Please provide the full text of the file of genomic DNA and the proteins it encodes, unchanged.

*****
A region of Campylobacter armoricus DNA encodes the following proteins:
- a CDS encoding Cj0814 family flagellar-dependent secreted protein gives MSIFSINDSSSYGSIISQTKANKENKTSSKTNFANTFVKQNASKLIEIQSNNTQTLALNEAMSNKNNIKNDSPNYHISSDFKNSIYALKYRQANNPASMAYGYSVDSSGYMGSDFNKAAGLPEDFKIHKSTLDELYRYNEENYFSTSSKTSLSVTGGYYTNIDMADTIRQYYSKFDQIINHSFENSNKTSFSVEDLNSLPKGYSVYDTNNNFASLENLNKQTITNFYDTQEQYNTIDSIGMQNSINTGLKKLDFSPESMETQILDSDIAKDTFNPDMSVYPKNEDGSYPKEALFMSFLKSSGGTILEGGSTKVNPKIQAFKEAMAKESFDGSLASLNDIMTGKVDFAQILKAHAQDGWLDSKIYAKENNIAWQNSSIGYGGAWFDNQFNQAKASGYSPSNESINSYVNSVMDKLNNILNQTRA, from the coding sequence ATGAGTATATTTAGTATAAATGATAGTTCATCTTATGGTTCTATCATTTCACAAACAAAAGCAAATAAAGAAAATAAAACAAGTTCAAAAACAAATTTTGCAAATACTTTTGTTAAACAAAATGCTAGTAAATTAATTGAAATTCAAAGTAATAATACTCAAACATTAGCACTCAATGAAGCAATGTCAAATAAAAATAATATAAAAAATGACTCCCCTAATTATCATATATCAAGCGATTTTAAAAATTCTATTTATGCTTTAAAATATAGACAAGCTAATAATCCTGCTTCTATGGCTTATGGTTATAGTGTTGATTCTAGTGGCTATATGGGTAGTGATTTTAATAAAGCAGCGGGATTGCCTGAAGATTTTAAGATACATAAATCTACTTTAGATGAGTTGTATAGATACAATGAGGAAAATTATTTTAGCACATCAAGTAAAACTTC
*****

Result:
A region of Campylobacter armoricus DNA encodes the following proteins:
- a CDS encoding Cj0814 family flagellar-dependent secreted protein gives MSIFSINDSSSYGSIISQTKANKENKTSSKTNFANTFVKQNASKLIEIQSNNTQTLALNEAMSNKNNIKNDSPNYHISSDFKNSIYALKYRQANNPASMAYGYSVDSSGYMGSDFNKAAGLPEDFKIHKSTLDELYRYNEENYFSTSSKTSLSVTGGYYTNIDMADTIRQYYSKFDQIINHSFENSNKTSFSVEDLNSLPKGYSVYDTNNNFASLENLNKQTITNFYDTQEQYNTIDSIGMQNSINTGLKKLDFSPESMETQILDSDIAKDTFNPDMSVYPKNEDGSYPKEALFMSFLKSSGGTILEGGSTKVNPKIQAFKEAMAKESFDGSLASLNDIMTGKVDFAQILKAHAQDGWLDSKIYAKENNIAWQNSSIGYGGAWFDNQFNQAKASGYSPSNESINSYVNSVMDKLNNILNQTRA, from the coding sequence ATGAGTATATTTAGTATAAATGATAGTTCATCTTATGGTTCTATCATTTCACAAACAAAAGCAAATAAAGAAAATAAAACAAGTTCAAAAACAAATTTTGCAAATACTTTTGTTAAACAAAATGCTAGTAAATTAATTGAAATTCAAAGTAATAATACTCAAACATTAGCACTCAATGAAGCAATGTCAAATAAAAATAATATAAAAAATGACTCCCCTAATTATCATATATCAAGCGATTTTAAAAATTCTATTTATGCTTTAAAATATAGACAAGCTAATAATCCTGCTTCTATGGCTTATGGTTATAGTGTTGATTCTAGTGGCTATATGGGTAGTGATTTTAATAAAGCAGCGGGATTGCCTGAAGATTTTAAGATACATAAATCTACTTTAGATGAGTTGTATAGATACAATGAGGAAAATTATTTTAGCACATCAAGTAAAACTTC